Dr. Shamanthakamani Narendran K N E E P A I N M.D. (Pead), Ph.D. (Yoga Science)
What is causing the knee pain?
How old is the patient?
Was there a traumatic event?
Where is the pain located?
Did the symptoms develop immediately or over time?
Once these questions are answered, can begin to investigate the symptoms. Putting the symptoms together with the history often leads to a diagnosis.
Common Knee Symptoms
Front of the knee : Pain over the front of the knee is most commonly related to the knee cap. Kneecap pain can be caused by several different problems.
Inside of the knee : Pain on the inside, or medial aspect, of the knee is commonly caused by medial meniscus tears, medial collateral ligament injuries, and arthritis of the joint.
Location of Pain
Outside of the knee : Pain on the outside of the knee, or lateral aspect of the knee joint, is commonly caused by lateral meniscus tears, lateral collateral ligament injuries, IT band tendonitis, and arthritis of the joint.
Pain in the back of the knee : Pain in the back of the knee can be due to the formation of a cyst, called a Baker's Cyst, in the back of the knee joint. Also common is for kneecap pain to be felt in the back of the knee.
Some common situations cause pain typical of certain conditions.
While going down stairs : Pain while walking down steps is very commonly associated with kneecap problems, such as chondromalacia.
Morning pain : Pain after first waking in the morning that resolves with gentle activity is typical of early arthritis. Often patients loosen the knee over the course of the day.
Timing of Pain
ARTHRITIS OF THE KNEE Any of the rheumatic diseases may commence in the form of isolated arthritis of the knee
A skilled examiner can often detect the injury to the knee prior to ordering tests such as x-rays or MRIs.
These tests and maneuvers are performed to detect specific problems within the knee joint.
While any one test may not be diagnostic of a particular problem, by performing a good knee examination most common knee problems can be properly diagnosed.
Characteristics of pain
Mechanical or inflammatory
Patellar pain aggravated by walking
Episodes of locking: caused by meniscal tears, by articular loose bodies (of osteochondritis dissecans), or by patellar dysfunction (usually less dramatic)
Signs of inflammation
Swelling, redness, heat, and pain
Synovial effusion: patellar tap, bulge sign
Site of the pain
Mobilization of the patella: with the knees extended, the patella is slid over the femoral condyles; catching, irregular sliding and pain indicate femoropatellar pathology
Lateral ligament laxity is sought with the knee in extension (lesions of the collateral ligaments)
Drawer sign (cruciate ligaments): with the knee flexed at 90 degree the tibia shows abnormally increased anteroposterior mobility.
Range of movement
Flexion can be evaluated by measuring the distance from the knee to the gluteal fold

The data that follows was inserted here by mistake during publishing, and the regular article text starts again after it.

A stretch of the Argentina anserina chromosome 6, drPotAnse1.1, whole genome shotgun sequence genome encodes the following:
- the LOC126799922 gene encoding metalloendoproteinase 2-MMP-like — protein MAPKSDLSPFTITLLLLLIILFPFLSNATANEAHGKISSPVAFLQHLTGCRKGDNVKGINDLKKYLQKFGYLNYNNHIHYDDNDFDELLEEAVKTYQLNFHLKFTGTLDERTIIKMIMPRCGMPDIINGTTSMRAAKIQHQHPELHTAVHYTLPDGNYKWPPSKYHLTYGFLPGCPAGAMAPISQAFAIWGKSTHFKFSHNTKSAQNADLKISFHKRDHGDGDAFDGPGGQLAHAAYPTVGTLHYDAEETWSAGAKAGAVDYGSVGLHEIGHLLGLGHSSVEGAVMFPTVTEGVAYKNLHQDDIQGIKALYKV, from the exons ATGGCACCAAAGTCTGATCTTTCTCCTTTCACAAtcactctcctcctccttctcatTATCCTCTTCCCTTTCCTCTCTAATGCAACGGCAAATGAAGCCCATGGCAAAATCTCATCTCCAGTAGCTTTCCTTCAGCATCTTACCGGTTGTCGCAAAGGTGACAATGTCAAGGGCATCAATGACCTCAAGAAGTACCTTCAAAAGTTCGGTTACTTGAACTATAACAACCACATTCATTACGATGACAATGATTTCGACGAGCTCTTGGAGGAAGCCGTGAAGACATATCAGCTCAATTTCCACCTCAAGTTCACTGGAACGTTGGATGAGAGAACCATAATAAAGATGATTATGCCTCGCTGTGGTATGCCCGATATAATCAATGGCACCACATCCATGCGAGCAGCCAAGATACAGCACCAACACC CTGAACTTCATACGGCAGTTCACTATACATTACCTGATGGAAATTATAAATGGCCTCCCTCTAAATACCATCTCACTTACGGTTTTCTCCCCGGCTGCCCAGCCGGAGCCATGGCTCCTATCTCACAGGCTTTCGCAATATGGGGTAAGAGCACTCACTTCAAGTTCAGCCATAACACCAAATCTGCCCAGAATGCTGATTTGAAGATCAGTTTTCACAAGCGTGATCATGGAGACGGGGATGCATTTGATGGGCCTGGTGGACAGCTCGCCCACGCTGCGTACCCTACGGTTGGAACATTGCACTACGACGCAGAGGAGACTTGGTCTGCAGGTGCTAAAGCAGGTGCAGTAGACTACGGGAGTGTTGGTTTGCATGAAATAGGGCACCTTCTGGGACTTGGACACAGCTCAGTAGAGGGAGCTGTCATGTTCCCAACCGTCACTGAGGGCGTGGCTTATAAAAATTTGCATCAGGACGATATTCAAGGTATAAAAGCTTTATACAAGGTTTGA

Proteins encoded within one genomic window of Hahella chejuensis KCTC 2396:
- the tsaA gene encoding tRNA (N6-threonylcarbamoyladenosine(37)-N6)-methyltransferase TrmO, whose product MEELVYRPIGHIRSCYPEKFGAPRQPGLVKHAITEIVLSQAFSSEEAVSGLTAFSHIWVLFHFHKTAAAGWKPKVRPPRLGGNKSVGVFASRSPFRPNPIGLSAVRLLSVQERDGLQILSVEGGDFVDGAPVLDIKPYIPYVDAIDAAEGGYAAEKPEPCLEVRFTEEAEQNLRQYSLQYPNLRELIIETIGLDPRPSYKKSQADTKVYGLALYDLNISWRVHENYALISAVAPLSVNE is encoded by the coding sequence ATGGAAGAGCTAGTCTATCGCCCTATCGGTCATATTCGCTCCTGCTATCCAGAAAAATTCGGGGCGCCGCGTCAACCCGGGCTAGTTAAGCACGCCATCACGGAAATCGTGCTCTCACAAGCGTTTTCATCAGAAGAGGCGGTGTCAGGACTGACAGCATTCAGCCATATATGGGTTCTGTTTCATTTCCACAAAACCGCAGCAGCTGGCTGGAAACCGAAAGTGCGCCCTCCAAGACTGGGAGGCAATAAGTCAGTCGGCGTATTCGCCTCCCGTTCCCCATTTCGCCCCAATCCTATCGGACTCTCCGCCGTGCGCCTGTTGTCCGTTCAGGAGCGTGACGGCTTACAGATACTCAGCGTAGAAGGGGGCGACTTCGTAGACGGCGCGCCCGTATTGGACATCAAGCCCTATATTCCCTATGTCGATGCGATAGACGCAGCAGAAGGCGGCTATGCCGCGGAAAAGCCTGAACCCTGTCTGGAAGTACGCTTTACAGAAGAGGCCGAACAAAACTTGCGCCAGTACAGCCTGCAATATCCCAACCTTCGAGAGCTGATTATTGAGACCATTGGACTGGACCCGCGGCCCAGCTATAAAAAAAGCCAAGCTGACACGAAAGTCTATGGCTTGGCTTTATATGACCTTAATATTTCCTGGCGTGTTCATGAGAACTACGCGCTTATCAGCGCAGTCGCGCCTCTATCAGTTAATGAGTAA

Normal extension amounts to approximately 5 degrees and is rapidly lost in the presence of a chronic knee disorder
Meniscal signs: pain at the joint line in response to rotation of the lower leg during flexion of the knee (grinding test)
Popliteal cyst: painful swelling behind the knee.
Atrophy of the quadriceps: knee effusion invariably gives rise to atrophy of the quadriceps
Joint Line Tenderness is a very non-specific test for a meniscus tear. The area of the meniscus is felt, and a positive test is considered when there is pain over the area where the meniscus is found.
McMurray's test is performed with the patient lying flat (non-weight bearing) and the examiner bending the knee. A click is felt over the meniscus tear as the knee is brought from full flexion to 90 degrees of flexion.
Tests to Detect a Meniscus Tear
Ege's test is a specific maneuver to detect a meniscus tear. With a patient squatting, an audible and palpable click is heard/felt over the are of the meniscus tear. The patient's feet are turned outwards to detect a medial meniscus tear, and turned inwards to detect a lateral meniscus tear.
Lachman test is the best test to diagnose an ACL tear.
Anterior/Posterior Drawer test is the sliding of the tibia indicating laxity
Pivot Shift test is a maneuver to detect a deficiency of the anterior cruciate ligament of the knee; a sudden subluxation of the lateral tibial condyle upon the distal femur is positive
Varus and Valgus Instability check the LCL and MCL
Dial test checks the rotation allowed at the knee joint.
Tests to Detect Ligament Injury
Patellar Grind Test is a nonspecific test where the examiner feels for abnormal grinding sensations under the kneecap with movement of the joint. If pressure on the kneecap recreates the symptoms this may indicate the kneecap is the culprit.
Patellar Facet Tenderness , The examiner can slightly lift up the kneecap and place direct pressure on the undersurface of the kneecap. By doing so, the examiner is looking for sensitive regions of cartilage underneath the kneecap.
Tests to Detect Kneecap Problems
Patellar Apprehension Test is a sign of an unstable kneecap. While the examiner places pressure on the kneecap, the patient may complain of the sensation that the kneecap is going to 'pop out' of its groove. This is a sign of kneecap instability.
A knee effusion can easily be aspirated.
The main aim of this procedure is to establish a diagnosis.
Analysis of the synovial fluid must include
Appearance of the fluid
Synovial fluid viscosity
Culture of the synovial fluid
Examination for crystals
X-rays : anteroposterior (standing) and lateral views are necessary in cases of persistent pain.
When patellar symptoms are present, skyline views of the patella should be taken, preferably during weight bearing with the knee flexed at 30 degrees.
Arthroscopy : is possible during this intervention to repair small meniscal lesions or to resect synovial folds.
Biopsy and subsequent culture of tissue removed during arthroscopy also enables one to exclude the possibility of a chronic infection.
Treatment for the primary disease